Farmers in Madhya Pradesh who follow regenerative farming methods find that they reduce the need for frequent irrigation, which conserves water and energy.
GS III: Agriculture
Dimensions of the Article:
- What is Regenerative Agriculture?
- Advantages of Regenerative Agriculture
- What are Indian Efforts to Promote Regenerative Agriculture?
What is Regenerative Agriculture?
- Regenerative agriculture is a holistic land management approach to food and farming systems that emphasizes:
- Building topsoil
- Increasing biodiversity
- Improving water cycles
- Enhancing natural ecosystems
- Increasing the ability of farmland to withstand climate fluctuation
- Strengthening the health and vitality of farms
- The goal is to increase the resiliency of farms while restoring the vitality of the land and the people and animals that eat the crops.
- Regenerative Agriculture is modeled after nature’s own healthy ecosystems and can revitalize the livelihoods and communities that engage with the land, now and for generations to come.
- The practice of Regenerative Agriculture is in collaboration with nature, rather than a struggle against it, and necessitates treating all life with respect.
Advantages of Regenerative Agriculture
- Regenerative agriculture improves the resources it uses, rather than destroying or depleting them.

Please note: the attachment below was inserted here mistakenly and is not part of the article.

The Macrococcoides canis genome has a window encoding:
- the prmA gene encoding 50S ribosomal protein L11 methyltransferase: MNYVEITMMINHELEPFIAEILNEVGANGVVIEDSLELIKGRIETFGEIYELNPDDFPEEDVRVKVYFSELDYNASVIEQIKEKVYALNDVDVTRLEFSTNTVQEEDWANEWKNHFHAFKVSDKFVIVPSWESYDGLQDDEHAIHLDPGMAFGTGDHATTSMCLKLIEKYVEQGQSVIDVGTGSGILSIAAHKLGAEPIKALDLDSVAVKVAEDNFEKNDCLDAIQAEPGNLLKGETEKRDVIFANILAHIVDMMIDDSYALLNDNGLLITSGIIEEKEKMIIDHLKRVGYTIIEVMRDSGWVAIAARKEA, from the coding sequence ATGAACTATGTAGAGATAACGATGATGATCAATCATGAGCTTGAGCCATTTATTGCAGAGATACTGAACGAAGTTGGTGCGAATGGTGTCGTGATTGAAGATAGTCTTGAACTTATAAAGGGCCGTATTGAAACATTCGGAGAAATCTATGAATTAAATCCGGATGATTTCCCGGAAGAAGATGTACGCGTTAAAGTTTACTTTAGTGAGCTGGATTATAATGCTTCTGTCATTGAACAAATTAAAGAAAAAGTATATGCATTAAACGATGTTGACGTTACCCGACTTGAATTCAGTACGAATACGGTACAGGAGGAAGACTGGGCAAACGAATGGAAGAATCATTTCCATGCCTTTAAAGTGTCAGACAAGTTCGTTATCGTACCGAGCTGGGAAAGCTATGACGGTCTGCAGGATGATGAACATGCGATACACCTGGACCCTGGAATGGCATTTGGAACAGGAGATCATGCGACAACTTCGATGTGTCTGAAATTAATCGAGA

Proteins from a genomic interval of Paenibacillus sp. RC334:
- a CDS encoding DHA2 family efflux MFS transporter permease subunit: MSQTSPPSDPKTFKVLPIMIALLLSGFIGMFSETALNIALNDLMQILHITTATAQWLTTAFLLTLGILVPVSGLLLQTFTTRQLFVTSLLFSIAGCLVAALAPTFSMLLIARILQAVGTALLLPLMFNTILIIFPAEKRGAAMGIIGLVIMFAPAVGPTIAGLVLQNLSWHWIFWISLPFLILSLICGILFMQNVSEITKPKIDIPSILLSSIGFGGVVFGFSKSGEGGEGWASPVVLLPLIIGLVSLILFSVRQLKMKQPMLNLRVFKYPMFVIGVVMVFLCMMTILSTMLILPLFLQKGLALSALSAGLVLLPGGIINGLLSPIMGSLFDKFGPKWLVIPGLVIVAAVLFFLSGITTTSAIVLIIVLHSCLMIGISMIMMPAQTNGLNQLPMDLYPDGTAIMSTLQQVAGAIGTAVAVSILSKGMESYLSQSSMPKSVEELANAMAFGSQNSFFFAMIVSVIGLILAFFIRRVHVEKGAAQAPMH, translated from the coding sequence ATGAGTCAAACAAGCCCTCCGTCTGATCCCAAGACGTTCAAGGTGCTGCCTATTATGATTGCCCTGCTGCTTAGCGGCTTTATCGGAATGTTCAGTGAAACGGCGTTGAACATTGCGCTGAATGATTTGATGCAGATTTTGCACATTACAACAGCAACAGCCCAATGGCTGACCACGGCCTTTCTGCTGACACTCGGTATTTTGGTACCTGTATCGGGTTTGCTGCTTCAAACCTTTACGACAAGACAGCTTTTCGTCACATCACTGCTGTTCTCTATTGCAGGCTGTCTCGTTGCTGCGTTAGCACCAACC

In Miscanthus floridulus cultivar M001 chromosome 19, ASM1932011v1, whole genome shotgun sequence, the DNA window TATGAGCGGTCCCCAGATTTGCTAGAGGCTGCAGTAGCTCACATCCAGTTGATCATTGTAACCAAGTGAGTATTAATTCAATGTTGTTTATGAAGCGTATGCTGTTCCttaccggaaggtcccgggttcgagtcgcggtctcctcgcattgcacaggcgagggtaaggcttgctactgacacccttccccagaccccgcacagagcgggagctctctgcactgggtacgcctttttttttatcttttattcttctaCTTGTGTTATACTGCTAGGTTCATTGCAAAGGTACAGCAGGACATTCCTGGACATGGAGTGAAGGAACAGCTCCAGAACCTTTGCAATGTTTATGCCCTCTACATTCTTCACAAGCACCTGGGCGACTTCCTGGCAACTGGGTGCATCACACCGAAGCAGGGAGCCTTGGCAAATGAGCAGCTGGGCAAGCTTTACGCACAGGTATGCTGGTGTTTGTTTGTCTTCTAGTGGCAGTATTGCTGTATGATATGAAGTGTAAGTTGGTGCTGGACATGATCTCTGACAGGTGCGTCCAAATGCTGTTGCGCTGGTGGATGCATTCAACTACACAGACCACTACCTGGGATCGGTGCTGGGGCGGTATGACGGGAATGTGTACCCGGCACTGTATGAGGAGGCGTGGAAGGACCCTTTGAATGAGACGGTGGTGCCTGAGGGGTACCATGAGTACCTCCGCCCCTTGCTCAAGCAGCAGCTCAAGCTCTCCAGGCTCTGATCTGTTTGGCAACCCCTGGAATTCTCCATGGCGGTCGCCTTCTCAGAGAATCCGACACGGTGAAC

- It advances sustainable agriculture by aiming to not only develop but also maintain resources like soil and water.
- Healthy soil aids in better water transfer, filtration, and agricultural runoff, according to the UN Food and Agriculture Organization.
- A healthy soil contributes to higher water use efficiency by storing, transmitting, filtering, and reducing agricultural runoff.
- According to studies, every 0.4 hectare with a 1% increase in soil organic matter has a greater capacity to store water by more than 75,000 litres.
- Regenerative farming techniques reduce the energy required by irrigation equipment like pumps.
How is India promoting regenerative agriculture?
- National Organic Farming Project:
- The Indian Institute of Farming System Research (ICAR) in Meerut has been conducting the nation’s longest experiment on organic farming since it began in 2004.
- Systematic Rice Intensification:
- A technique that increases yields by planting seeds farther apart and using organic manure.
- Zero-Budget Natural Farming:
- It is also referred to as Subhash Palekar Natural Farming and places a strong emphasis on creating and using inputs created from fruit, cow dung, and urine, among other things, as well as crop residue.
-Source: Down to Earth